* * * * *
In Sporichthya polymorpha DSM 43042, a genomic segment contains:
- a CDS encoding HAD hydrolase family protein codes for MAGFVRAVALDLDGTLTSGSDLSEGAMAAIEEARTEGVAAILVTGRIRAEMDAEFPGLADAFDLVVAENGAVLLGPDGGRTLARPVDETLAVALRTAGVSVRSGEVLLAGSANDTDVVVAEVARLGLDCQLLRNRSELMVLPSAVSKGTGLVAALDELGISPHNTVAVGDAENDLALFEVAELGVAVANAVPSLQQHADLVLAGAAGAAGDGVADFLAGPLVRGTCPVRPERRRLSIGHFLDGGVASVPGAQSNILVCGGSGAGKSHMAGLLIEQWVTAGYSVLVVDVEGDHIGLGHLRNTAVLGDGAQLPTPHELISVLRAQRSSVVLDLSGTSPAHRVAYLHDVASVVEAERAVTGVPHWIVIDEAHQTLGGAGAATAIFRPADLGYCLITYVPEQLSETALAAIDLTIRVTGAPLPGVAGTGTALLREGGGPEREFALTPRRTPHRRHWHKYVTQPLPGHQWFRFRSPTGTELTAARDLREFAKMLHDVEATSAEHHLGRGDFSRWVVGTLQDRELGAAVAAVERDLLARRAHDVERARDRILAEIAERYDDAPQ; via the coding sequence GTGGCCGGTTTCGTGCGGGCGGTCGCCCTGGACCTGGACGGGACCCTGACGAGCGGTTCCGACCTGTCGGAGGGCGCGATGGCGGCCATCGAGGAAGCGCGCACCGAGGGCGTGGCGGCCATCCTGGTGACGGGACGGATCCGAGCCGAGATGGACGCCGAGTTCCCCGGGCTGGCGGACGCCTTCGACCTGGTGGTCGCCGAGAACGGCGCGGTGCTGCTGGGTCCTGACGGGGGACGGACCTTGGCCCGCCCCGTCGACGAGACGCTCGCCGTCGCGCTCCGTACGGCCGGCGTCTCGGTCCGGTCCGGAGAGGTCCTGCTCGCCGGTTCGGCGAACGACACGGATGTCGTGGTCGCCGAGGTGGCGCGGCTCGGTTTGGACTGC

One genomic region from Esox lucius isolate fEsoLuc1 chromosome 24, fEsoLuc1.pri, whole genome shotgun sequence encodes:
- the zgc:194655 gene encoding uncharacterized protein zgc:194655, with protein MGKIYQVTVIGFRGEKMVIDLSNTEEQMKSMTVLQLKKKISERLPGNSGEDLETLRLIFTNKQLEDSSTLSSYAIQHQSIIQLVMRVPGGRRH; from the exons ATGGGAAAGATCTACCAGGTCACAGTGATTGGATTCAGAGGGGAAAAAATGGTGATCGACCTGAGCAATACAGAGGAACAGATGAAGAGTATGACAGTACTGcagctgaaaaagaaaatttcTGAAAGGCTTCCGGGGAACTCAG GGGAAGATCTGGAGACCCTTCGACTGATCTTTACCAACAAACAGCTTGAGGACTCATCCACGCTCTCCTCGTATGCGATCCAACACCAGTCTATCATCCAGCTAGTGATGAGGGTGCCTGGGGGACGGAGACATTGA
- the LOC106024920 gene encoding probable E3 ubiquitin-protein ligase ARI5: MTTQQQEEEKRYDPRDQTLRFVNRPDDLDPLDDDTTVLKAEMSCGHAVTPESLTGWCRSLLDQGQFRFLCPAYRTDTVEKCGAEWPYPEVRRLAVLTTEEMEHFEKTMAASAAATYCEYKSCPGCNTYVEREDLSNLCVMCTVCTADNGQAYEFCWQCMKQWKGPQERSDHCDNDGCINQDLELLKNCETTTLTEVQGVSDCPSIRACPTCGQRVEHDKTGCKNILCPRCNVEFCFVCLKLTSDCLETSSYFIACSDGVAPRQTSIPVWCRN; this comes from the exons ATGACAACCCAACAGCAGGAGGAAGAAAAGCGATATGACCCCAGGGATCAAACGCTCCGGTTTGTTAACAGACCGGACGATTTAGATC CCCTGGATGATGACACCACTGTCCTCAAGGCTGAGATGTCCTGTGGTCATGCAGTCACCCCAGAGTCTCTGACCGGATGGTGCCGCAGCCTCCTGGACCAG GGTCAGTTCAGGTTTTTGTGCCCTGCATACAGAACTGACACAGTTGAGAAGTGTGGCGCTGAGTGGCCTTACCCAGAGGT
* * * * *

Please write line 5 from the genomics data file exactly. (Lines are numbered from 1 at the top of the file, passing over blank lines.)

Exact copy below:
- the LOC106024920 gene encoding probable E3 ubiquitin-protein ligase ARI5: MTTQQQEEEKRYDPRDQTLRFVNRPDDLDPLDDDTTVLKAEMSCGHAVTPESLTGWCRSLLDQGQFRFLCPAYRTDTVEKCGAEWPYPEVRRLAVLTTEEMEHFEKTMAASAAATYCEYKSCPGCNTYVEREDLSNLCVMCTVCTADNGQAYEFCWQCMKQWKGPQERSDHCDNDGCINQDLELLKNCETTTLTEVQGVSDCPSIRACPTCGQRVEHDKTGCKNILCPRCNVEFCFVCLKLTSDCLETSSYFIACSDGVAPRQTSIPVWCRN; this comes from the exons ATGACAACCCAACAGCAGGAGGAAGAAAAGCGATATGACCCCAGGGATCAAACGCTCCGGTTTGTTAACAGACCGGACGATTTAGATC CCCTGGATGATGACACCACTGTCCTCAAGGCTGAGATGTCCTGTGGTCATGCAGTCACCCCAGAGTCTCTGACCGGATGGTGCCGCAGCCTCCTGGACCAG GGTCAGTTCAGGTTTTTGTGCCCTGCATACAGAACTGACACAGTTGAGAAGTGTGGCGCTGAGTGGCCTTACCCAGAGGT